Traditional music is being brought to life in East Renfrewshire, thanks to free lessons from talented performers.

The Folks’ Music Project (TFMP) has been given a grant by Neilston Windfarm Legacy (NWL), which supports initiatives that benefit those who live in the G78 3 postcode area.

Adults and young people are able to enjoy lessons in traditional Scottish harp, fiddle and guitar, regardless of previous musical experience.

The Covid-safe sessions got underway this week and will continue every Monday night for an initial period of eight weeks at The Bank, in the village’s Main Street.

Thanks to funding from NWL, the project will also be hosting a traditional music session, open to all, once a month at the same location, as well as a weekly community folksong choir which they hope to establish in coming weeks.

TFMP was founded by Neil Wood, who was brought up in Neilston and started playing the clarsach (Scottish harp) when he was seven after it was introduced to him at a Fèis (Gaelic music and art summer camp) in the village.

He has since gone on to become a professional musician and study harp and traditional music at the Royal Conservatoire of Scotland, where he is now doing a PhD in harp technique.

Neil and assistant tutor Ava Martin also held a ‘come and try’ event outside The Bank earlier this month.

We brought along harps, guitars and fiddles from Music Broth and The Nifty Harp Project and were engaging with the community and spreading the word about our community traditional music programme.

“Had it not been for the music activities happening in Neilston when I was a boy, I would not be where I am today, so I wanted to give something back to the village that got me started on my musical journey,” he told the Barrhead News.

“We aim to provide affordable, accessible and quality traditional music tuition and activities to adults and young people.

“We have had a number of other traditional music education programmes happening around the Southside but this is our first time in Neilston.

“We work closely with Music Broth, Scotland’s first musical instrument library, based in Govanhill, and the Nifty Harp Project, set up by harp maker Mark Norris. These organisations mean we can provide instruments for participants.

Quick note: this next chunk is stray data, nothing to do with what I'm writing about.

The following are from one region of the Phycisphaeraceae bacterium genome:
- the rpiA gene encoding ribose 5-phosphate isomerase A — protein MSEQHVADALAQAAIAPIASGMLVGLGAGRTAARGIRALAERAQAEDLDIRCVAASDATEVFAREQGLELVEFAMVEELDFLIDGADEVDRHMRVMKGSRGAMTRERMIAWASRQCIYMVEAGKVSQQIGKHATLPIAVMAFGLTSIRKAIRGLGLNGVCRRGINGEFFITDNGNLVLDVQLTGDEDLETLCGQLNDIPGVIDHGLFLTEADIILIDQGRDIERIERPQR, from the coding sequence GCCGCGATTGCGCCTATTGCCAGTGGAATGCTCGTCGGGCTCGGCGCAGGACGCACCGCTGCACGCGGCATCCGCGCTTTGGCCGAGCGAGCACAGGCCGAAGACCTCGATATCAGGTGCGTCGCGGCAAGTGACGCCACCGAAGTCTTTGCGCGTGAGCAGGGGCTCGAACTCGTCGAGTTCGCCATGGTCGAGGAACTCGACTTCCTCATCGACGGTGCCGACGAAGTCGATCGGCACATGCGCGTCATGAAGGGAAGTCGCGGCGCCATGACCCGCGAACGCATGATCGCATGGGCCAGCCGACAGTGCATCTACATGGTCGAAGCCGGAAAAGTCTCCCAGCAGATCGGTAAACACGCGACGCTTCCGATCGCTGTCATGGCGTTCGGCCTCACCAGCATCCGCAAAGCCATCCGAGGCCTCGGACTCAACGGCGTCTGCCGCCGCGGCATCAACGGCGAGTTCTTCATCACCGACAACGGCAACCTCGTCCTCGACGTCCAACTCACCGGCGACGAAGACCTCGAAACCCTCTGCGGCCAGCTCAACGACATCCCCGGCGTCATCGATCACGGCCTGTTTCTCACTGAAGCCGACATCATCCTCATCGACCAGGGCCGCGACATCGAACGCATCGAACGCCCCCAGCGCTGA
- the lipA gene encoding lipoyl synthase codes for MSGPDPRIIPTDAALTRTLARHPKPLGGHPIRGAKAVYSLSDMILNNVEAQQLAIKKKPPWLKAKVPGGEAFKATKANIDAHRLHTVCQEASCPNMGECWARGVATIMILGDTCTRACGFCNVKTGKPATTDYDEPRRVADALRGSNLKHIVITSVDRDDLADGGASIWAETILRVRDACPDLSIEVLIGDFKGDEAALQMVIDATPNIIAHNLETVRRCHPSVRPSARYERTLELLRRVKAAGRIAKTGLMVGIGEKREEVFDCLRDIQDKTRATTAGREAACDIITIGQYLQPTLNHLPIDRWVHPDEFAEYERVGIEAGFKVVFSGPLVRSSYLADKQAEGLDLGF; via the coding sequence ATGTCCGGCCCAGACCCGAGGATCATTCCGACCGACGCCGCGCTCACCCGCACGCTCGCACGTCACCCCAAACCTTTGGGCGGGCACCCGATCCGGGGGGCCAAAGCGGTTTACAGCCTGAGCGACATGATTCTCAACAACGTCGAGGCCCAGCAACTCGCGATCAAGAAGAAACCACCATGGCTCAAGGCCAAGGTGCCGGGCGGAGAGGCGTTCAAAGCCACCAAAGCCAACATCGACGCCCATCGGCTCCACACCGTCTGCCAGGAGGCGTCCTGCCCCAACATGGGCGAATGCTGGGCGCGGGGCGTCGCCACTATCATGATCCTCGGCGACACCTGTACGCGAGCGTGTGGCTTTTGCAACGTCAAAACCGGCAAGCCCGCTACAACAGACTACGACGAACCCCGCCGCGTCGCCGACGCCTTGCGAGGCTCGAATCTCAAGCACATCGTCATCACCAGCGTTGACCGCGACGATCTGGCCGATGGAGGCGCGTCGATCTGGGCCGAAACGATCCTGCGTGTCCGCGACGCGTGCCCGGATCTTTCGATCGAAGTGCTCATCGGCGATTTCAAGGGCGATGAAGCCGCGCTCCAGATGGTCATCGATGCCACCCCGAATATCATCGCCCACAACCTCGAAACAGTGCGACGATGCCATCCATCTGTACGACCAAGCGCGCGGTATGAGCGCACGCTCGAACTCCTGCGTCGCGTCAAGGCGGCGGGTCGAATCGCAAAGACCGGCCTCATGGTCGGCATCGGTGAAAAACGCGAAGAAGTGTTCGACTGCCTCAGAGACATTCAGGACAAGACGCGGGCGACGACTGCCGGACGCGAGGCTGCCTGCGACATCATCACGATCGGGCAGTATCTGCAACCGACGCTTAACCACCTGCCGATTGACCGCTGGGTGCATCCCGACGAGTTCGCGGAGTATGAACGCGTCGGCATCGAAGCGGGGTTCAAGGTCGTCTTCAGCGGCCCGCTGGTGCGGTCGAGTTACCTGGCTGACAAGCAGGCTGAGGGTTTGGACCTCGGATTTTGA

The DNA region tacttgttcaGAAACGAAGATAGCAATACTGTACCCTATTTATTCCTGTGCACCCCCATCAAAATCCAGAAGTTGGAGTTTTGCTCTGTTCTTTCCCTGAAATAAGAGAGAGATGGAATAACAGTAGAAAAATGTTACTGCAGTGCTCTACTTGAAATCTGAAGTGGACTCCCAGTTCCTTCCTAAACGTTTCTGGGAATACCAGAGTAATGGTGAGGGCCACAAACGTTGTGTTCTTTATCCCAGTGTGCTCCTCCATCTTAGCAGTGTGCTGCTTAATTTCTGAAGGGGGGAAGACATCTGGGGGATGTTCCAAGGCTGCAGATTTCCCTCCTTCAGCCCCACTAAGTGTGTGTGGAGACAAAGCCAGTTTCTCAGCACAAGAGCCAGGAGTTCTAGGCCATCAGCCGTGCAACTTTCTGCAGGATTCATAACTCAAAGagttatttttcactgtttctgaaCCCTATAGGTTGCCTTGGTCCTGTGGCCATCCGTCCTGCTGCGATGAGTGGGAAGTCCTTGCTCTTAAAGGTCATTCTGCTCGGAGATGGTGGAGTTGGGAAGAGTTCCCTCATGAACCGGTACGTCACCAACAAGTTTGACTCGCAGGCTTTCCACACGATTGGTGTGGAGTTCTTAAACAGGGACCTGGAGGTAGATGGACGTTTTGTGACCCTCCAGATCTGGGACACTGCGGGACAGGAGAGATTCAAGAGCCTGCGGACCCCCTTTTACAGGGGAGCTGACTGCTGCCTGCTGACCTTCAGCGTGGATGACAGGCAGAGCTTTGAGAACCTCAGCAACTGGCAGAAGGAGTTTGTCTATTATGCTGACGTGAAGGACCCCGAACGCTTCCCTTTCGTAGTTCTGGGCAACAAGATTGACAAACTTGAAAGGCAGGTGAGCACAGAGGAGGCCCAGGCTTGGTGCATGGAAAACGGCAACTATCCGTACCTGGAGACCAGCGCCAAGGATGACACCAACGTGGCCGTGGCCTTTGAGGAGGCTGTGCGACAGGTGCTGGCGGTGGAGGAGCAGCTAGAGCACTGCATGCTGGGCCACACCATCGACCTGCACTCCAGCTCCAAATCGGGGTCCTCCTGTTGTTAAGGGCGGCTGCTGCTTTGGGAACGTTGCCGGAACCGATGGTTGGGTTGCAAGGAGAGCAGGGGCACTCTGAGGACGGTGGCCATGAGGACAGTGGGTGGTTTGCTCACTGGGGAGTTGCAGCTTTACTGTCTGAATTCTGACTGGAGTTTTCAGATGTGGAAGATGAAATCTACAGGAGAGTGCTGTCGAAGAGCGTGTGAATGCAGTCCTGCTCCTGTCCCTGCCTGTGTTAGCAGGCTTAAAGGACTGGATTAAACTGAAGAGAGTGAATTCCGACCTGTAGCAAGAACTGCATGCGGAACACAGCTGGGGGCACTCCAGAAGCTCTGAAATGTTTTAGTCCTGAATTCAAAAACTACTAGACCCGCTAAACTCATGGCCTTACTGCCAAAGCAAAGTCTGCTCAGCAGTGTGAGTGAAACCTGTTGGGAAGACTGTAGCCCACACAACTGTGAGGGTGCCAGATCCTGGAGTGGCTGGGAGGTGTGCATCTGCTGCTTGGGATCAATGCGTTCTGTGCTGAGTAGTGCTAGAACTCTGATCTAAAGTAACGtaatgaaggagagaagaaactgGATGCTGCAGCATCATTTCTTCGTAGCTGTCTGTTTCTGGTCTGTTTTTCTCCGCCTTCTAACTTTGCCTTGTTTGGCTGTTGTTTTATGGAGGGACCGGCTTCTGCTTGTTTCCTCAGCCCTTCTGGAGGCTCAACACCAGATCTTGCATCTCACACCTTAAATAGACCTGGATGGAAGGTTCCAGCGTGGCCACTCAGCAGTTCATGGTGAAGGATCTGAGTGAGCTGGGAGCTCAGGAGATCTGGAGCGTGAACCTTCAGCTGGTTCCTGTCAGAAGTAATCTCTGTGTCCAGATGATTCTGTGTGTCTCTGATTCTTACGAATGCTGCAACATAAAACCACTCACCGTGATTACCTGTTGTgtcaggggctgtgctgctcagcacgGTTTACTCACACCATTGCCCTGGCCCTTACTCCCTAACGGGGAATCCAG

“The newly-renovated Bank provides the perfect space for our activities and the staff there have been so helpful.”

NWL, which is run by a voluntary board of trustees, was created following a donation of £2million from the Neilston Development Trust (NDT) in 2017.

Grants are allocated from the remaining money from the sale of the Neilston Community Windfarm that year.

They can be environmental, cultural or social initiatives, so long as they fit the NWL’s charitable objectives.

June Jones, NWL secretary, said: “”The NWL trustees were very pleased to receive an application for funding for such an interesting and carefully planned cultural project.

“We are all of us aware of what music and the other performing arts can bring to community life.

Apart from the sheer enjoyment of being part of a live event, either as a spectator or performer, music in particular has well-documented mental health benefits.

“Learning a new skill in a social setting builds confidence and reduces loneliness.

“NWL funding has already provided Neilston Pipe Band with uniforms and instruments and the junior brass band with some tutoring, so it is good now to be able to help traditional music enthusiasts.

“The fund is open to all groups in the village who have ideas for projects but need some financial assistance.”

Details of how to apply for NWL funding are available at
but, for an informal chat beforehand, simply email and leave brief details of your query and a contact phone number.”

For more about TFMP or to book a place at the free lessons, email or message the group on Facebook.